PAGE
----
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Perfect 10: Savour Food and Wine Festival Celebrates a Decade

The Savour Food & Wine Festival marks a decade of delighting palates and bringing foodies, chefs and winemakers closer together. Photo: Mike Tompkins

Even at the most open of restaurants, you’re getting few chances to really talk with the chefs while they work. You may see them for a quick greeting when you order, or perhaps a brief thank-you at the end of the meal. But odds are good you’re talking to them while they’re really in action, as they’re cooking and plating your food. They’re probably not literally pointing you to the best glass of wine to pair with it.

Unless, of course, you’re at the Savour Food & Wine Festival. Running throughout February, the month-long festival brings diners together with chefs, restaurateurs, vintners, brewers and suppliers from across the province. It all begins on February 1 when the Dine Around program, which runs throughout the month, kicks off. Dine Around gives restaurants a chance to showcase a local project on a three-course prix fixe menu (for either $25, $35 or $45). Participating restaurants weren’t finalized at press time, but you can find all the latest updates at edining.ca.

Throughout the month, Casino Nova Scotia on Upper Water Street in Halifax is hosting several Festival events. Next is Decadence on February 7. The tasting pairs artisanal cheeses, succulent chocolates and wines from around the world. Held in the Schooner Showroom, Decadence is an intimate event, explains Gordon Stewart, executive director of the Restaurant Association of Nova Scotia, which organizes Savour. “We expanded Decadence to 225 tickets this year, and that’s really as big as we want it to get,” he says. This year, organizers have also invited a few local restaurants to Decadence, to share food pairings that complement the theme ingredients.

Next on the calendar is the Rare & Fine Wine Tasting in the Casino’s Compass Room on February 15. It’s another intimate event, with attendance capped at 125 people. “These are wines that are unavailable in Nova Scotia,” Stewart says, “wines we wouldn’t normally afford.”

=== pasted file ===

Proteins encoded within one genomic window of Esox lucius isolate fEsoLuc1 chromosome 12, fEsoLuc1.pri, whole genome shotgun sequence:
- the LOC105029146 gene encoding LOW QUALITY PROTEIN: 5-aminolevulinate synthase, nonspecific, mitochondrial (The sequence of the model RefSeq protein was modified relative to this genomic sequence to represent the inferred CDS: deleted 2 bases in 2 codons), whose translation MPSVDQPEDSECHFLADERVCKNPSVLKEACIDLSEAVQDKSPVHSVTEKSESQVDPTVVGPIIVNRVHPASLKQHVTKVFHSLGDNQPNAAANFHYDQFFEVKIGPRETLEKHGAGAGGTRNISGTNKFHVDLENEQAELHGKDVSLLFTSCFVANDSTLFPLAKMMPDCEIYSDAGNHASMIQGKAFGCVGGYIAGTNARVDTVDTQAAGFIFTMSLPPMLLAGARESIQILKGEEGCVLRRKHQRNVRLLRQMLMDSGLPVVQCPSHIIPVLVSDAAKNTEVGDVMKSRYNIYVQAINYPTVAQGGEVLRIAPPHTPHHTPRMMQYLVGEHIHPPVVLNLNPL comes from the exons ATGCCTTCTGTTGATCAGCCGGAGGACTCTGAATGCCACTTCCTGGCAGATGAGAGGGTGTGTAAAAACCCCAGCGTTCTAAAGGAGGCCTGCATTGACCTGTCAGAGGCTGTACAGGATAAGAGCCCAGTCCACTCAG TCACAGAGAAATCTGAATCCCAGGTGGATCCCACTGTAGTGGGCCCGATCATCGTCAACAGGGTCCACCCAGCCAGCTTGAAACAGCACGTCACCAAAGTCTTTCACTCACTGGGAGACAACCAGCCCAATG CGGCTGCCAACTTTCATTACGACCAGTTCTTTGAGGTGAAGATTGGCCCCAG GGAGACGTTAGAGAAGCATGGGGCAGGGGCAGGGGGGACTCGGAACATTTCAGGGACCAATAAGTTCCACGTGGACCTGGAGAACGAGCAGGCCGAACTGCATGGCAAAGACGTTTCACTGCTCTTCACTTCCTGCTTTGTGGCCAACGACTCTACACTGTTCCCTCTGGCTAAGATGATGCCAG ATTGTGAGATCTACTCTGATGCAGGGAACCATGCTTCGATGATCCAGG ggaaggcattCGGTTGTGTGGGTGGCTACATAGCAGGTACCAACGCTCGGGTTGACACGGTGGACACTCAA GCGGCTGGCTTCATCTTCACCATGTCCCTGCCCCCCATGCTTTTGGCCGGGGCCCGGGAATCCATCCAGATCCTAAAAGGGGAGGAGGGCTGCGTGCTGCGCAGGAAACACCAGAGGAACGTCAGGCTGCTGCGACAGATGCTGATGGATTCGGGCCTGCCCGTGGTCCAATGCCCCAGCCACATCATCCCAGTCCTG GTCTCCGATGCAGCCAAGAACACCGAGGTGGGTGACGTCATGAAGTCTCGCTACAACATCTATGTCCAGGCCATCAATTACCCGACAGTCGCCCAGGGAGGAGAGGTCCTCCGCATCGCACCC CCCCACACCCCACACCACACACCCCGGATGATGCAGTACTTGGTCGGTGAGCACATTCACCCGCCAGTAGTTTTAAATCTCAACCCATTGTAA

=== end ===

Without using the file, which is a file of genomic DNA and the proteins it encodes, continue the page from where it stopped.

The Savour Food & Wine Festival runs through February, celebrating Nova Scotian cuisine. Photo: Mike Tompkins

Following that, it’s back to the Casino’s Schooner Showroom for Imbibe on February 21. Savour’s newest event, Imbibe debuts this year. “Imbibe is our biggest new change this year,” Stewart says. “There are some restaurants
and bars in Nova Scotia that do a lot of fine cocktails, and they don’t get the attention they deserve. The idea is to celebrate the art of mixology, with 15 booths showcasing specialty brands and demonstrating their signature drinks. Finally, February concludes with the Savour Food & Wine Show on February 28. This year, the event moves to the spacious Cunard Centre on Marginal Road. The flagship event brings 65 exhibitors—restaurants, wineries, bakeries, cheese makers, brewers and suppliers of all sorts—together to celebrate the best of Nova Scotia’s culinary scene. Dozens of chefs are on site, preparing artful little dishes, all included in the ticket price. “It’s the 10th anniversary of Savour,” says Stewart. “And we’re quite happy with how it’s gone. It’s all about bringing restaurants and people together, and getting diners excited about what we do here in Nova Scotia.”

Geir Simensen is head chef with Saege Bistro on Spring Garden Road and Scanway Catering in Halifax. He’s been there for each Savour. “It’s important to me to take part and support our local industry,” he says. “It’s one thing to talk to a table when people are in the restaurant, but it’s different to be at an event like Savour and talk to people who are really there to meet you, and want to talk. It puts a face to the restaurant.”

Figuring out his Savour menu is a highlight of the year, for Simensen. He’s already given it a lot of thought for 2013. “We use the year before as a benchmark,” he says. “I like to think each year is a little better… Now I like to get a little more simple, use the natural seasonal flavours. I guess that’s something chefs learn as they get older. I’ve been doing this for 27 years, but I still feel like I’m learning.” This year, he’s thinking he’ll offer a comforting winter menu, with some sort of braised meat and root vegetables. “I really want to show off those local ingredients.”

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